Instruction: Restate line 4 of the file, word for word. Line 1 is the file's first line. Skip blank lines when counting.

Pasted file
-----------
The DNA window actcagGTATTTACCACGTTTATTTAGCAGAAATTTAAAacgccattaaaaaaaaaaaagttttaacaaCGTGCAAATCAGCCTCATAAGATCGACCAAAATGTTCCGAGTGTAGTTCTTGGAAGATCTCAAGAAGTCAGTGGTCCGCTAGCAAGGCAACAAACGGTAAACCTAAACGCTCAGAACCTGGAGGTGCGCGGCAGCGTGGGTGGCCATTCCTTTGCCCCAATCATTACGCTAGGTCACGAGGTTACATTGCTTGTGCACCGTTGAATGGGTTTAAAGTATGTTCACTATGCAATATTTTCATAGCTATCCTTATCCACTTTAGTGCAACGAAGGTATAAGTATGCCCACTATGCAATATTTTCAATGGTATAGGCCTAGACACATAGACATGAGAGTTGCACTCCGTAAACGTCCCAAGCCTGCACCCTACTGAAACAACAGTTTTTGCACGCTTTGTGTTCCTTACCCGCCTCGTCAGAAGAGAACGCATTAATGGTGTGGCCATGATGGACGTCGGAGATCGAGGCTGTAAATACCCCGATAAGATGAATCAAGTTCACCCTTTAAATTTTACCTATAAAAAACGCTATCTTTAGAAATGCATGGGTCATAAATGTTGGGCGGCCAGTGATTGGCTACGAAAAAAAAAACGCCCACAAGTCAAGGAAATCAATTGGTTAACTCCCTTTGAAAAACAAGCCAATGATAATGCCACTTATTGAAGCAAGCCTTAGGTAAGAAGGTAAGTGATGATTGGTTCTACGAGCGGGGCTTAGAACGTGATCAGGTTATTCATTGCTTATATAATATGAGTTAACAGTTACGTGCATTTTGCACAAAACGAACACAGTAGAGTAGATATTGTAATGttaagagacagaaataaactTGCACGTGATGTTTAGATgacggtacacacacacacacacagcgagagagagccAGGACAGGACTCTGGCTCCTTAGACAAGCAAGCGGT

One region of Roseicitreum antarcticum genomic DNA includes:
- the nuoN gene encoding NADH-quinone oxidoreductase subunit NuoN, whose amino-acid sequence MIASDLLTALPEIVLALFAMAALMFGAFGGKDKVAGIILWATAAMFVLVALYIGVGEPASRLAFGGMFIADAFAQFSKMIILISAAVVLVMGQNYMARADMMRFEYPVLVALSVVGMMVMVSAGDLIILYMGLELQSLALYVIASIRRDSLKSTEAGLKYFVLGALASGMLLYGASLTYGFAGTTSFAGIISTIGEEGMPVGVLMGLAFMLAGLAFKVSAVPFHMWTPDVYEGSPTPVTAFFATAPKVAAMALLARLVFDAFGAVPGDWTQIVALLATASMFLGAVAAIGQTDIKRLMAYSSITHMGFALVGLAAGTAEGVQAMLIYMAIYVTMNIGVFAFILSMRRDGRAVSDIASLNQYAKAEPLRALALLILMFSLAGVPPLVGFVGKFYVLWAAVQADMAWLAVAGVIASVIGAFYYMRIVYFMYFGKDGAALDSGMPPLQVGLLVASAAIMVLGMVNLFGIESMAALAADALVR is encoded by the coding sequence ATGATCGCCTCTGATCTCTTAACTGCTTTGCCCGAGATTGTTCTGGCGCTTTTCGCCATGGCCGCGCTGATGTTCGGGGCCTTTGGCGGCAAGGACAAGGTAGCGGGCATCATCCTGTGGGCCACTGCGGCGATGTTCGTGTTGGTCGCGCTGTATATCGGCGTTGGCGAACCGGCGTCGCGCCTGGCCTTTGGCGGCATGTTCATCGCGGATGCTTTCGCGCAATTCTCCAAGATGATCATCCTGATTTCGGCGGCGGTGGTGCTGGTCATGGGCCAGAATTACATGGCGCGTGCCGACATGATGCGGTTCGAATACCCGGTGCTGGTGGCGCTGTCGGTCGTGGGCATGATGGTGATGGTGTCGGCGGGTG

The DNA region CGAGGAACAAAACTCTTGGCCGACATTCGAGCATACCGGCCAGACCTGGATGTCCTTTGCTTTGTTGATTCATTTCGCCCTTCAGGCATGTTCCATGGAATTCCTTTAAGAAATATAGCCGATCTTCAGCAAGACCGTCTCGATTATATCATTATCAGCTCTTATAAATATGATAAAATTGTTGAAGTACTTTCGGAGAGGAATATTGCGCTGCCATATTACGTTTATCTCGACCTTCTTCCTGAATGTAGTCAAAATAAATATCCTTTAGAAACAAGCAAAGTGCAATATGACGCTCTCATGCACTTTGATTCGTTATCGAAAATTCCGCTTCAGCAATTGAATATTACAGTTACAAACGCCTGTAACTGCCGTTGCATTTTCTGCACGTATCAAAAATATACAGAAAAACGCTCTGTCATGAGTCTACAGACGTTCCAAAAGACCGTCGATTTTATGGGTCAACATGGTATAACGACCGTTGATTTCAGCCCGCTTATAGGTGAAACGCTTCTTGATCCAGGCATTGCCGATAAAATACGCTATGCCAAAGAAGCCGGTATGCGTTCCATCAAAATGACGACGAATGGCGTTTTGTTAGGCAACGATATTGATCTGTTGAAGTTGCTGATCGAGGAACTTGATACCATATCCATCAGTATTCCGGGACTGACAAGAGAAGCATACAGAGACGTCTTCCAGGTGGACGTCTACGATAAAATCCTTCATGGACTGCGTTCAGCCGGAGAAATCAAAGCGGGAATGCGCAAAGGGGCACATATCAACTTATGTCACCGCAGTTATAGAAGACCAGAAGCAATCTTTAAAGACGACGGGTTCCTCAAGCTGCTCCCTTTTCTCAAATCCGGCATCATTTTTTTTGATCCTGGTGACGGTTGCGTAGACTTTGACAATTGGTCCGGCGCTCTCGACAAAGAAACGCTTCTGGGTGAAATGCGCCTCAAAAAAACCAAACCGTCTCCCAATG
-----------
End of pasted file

The DNA region CGAGGAACAAAACTCTTGGCCGACATTCGAGCATACCGGCCAGACCTGGATGTCCTTTGCTTTGTTGATTCATTTCGCCCTTCAGGCATGTTCCATGGAATTCCTTTAAGAAATATAGCCGATCTTCAGCAAGACCGTCTCGATTATATCATTATCAGCTCTTATAAATATGATAAAATTGTTGAAGTACTTTCGGAGAGGAATATTGCGCTGCCATATTACGTTTATCTCGACCTTCTTCCTGAATGTAGTCAAAATAAATATCCTTTAGAAACAAGCAAAGTGCAATATGACGCTCTCATGCACTTTGATTCGTTATCGAAAATTCCGCTTCAGCAATTGAATATTACAGTTACAAACGCCTGTAACTGCCGTTGCATTTTCTGCACGTATCAAAAATATACAGAAAAACGCTCTGTCATGAGTCTACAGACGTTCCAAAAGACCGTCGATTTTATGGGTCAACATGGTATAACGACCGTTGATTTCAGCCCGCTTATAGGTGAAACGCTTCTTGATCCAGGCATTGCCGATAAAATACGCTATGCCAAAGAAGCCGGTATGCGTTCCATCAAAATGACGACGAATGGCGTTTTGTTAGGCAACGATATTGATCTGTTGAAGTTGCTGATCGAGGAACTTGATACCATATCCATCAGTATTCCGGGACTGACAAGAGAAGCATACAGAGACGTCTTCCAGGTGGACGTCTACGATAAAATCCTTCATGGACTGCGTTCAGCCGGAGAAATCAAAGCGGGAATGCGCAAAGGGGCACATATCAACTTATGTCACCGCAGTTATAGAAGACCAGAAGCAATCTTTAAAGACGACGGGTTCCTCAAGCTGCTCCCTTTTCTCAAATCCGGCATCATTTTTTTTGATCCTGGTGACGGTTGCGTAGACTTTGACAATTGGTCCGGCGCTCTCGACAAAGAAACGCTTCTGGGTGAAATGCGCCTCAAAAAAACCAAACCGTCTCCCAATG